The event is being shot at nine locations in New Orleans in front of an audience of more than 25,000 on March 20, Palm Sunday. It will air live — but with an asterisk.
In order to make a production of this scale possible amid multiple locations, certain scenes were pre-taped weeks before, including those depicting the Last Supper and Judas’ betrayal. Still, the show will provide a live experience for viewers, thanks to a choir and band performing simultaneously with the pre-shot segments, on-site at Woldenberg Park near Jackson Square.
“We’ll be cutting back to the live band, the live choir, the crowd in the park,” exec producer Mark Bracco of Dick Clark Prods. tells Variety. “It will all play as one big live experience, even though there are a few scenes that we have shot ahead of time, just because there was no possibility of getting from location to location within a commercial break.”
Aside from syncing up the pre-taped elements, a unique challenge for “The Passion” will be one of its signature live moments: a procession of 1,000 people walking the streets, holding the cross. (Procession-goers, who signed up online, hail from all over the country; local churches and news affiliates helped get the word out.) During the broadcast, Tyler Perry, who serves as the show’s narrator and host, will toss to a live reporter, who will interview attendees who traveled to New Orleans to carry the cross.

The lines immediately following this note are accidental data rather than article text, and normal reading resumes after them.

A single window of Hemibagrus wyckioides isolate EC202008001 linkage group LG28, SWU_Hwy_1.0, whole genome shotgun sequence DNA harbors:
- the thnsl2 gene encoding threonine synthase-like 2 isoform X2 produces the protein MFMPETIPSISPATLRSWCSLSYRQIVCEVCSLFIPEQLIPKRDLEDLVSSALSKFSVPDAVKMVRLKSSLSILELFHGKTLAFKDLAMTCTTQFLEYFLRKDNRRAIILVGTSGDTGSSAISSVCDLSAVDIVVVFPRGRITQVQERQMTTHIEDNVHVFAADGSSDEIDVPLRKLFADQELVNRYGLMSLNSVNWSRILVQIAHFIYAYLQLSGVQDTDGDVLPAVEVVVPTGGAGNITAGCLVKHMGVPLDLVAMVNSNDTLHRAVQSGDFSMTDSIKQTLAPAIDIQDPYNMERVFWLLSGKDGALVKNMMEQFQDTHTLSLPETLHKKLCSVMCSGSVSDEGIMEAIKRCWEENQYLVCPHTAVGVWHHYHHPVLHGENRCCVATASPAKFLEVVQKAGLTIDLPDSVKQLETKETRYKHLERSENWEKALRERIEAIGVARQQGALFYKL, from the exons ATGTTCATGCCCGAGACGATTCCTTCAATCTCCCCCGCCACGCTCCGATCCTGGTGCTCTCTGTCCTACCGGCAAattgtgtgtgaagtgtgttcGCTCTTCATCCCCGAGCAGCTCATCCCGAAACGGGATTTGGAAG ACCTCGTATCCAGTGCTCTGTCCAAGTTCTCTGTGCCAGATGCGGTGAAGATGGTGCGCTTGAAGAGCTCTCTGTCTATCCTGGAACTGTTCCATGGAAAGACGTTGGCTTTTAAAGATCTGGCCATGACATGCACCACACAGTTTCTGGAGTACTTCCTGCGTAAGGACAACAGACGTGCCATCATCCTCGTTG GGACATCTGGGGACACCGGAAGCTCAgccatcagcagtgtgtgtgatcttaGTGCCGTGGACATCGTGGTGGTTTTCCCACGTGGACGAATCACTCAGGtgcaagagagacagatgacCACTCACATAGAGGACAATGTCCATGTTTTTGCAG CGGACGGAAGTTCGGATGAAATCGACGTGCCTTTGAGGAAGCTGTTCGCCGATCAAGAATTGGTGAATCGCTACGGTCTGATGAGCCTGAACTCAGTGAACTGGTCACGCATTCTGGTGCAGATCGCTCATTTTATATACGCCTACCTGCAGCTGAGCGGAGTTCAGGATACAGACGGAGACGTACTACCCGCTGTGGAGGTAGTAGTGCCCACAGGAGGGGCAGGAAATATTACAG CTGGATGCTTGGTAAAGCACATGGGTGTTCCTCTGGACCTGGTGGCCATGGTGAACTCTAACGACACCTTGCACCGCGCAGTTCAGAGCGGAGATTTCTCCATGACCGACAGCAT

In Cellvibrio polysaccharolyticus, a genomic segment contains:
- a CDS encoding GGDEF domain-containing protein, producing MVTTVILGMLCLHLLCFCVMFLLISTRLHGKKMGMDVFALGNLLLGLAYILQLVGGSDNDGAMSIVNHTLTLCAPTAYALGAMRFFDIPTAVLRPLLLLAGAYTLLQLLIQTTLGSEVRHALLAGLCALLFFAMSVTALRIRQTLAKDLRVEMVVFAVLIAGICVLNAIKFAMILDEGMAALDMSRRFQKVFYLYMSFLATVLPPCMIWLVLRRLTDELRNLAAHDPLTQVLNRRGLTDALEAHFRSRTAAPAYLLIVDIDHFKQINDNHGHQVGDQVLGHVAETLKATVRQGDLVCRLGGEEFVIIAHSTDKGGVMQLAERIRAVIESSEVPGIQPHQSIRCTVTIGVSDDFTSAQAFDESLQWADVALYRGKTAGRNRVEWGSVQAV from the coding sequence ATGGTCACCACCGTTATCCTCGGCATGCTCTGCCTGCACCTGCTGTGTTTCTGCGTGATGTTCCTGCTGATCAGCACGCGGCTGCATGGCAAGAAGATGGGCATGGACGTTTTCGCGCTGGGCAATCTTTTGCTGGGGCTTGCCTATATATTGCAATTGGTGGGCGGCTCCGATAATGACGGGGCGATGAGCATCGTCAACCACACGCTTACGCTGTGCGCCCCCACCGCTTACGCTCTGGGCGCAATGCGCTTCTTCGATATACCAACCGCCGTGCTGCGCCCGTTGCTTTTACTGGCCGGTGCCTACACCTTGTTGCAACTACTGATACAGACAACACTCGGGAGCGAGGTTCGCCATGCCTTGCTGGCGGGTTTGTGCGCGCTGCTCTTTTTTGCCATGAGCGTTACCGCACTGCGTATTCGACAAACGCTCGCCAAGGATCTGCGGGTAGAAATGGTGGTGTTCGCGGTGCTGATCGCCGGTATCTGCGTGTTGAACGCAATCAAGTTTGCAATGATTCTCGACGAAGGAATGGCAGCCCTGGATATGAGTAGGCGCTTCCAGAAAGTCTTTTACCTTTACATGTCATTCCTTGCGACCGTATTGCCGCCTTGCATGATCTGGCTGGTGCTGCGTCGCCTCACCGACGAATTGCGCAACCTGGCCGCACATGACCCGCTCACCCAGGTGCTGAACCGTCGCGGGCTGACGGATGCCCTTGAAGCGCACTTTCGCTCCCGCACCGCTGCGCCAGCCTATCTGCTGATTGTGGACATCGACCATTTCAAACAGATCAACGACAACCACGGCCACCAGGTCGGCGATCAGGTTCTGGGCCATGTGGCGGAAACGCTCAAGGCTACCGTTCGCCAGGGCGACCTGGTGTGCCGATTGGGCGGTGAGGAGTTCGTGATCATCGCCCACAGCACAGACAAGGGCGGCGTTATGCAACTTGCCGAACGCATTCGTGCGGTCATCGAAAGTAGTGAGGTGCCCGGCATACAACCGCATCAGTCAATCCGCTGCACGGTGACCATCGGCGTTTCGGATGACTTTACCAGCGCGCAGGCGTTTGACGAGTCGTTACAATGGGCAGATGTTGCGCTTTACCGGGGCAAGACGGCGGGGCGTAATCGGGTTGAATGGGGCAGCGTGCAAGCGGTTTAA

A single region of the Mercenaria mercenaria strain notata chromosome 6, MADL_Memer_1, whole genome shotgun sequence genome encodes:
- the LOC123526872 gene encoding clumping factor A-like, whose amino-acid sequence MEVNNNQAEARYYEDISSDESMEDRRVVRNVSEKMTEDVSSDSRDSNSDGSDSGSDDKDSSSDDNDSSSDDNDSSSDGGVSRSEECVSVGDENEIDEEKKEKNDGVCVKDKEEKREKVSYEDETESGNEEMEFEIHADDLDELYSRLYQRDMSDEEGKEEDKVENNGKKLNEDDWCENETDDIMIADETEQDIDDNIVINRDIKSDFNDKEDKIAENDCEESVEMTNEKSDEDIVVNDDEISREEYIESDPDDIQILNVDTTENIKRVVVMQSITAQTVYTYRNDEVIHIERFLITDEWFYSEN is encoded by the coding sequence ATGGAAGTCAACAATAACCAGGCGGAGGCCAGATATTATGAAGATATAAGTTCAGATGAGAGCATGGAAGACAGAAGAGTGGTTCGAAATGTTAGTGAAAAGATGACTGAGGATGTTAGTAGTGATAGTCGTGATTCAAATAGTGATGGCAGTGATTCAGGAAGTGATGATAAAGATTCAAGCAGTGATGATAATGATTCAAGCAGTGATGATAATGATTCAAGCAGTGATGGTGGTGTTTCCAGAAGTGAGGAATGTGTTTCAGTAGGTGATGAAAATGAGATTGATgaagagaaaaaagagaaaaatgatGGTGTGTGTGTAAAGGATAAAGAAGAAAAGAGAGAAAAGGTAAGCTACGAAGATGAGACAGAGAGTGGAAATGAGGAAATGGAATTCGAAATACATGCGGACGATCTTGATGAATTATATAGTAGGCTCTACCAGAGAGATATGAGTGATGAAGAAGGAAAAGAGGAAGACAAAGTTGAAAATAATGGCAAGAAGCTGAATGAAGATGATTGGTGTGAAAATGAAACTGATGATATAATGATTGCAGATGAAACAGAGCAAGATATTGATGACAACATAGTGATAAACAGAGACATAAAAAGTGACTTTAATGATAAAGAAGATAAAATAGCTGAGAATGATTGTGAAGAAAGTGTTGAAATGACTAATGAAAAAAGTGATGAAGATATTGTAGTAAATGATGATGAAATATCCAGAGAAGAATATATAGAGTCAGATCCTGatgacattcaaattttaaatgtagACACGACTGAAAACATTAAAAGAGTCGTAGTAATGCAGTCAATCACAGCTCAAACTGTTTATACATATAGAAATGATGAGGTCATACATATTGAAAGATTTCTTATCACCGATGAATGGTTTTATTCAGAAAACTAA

With that element, Bracco says, the event will be like three shows in one: “We have this massive procession, which we’re almost treating as a news event because we have a live reporter there, interviewing people. We have this massive live event, which is happening in the park. And then thirdly, we have scenes that we shot around the city that are almost like little mini-movies,” he explains.
“Glee” alum Adam Anders, who serves as music producer for “The Passion,” says that it’s difficult to define the production. “To call it a musical is maybe not the best fit,” he maintains. “It’s more of a beautiful event that has never been done before.”
Rehearsals have been significantly less intense than those for recent TV musicals like “Grease” or NBC’s “The Wiz,” because the religious vehicle isn’t packed with dance numbers. Instead, sessions have been spent in the studio with stars Trisha Yearwood (Mary), Seal (Pontius Pilate), “American Idol” alum Chris Daughtry (Judas) and Jencarlos Canela (Jesus).
Gospel songstress Yolanda Adams will open the production.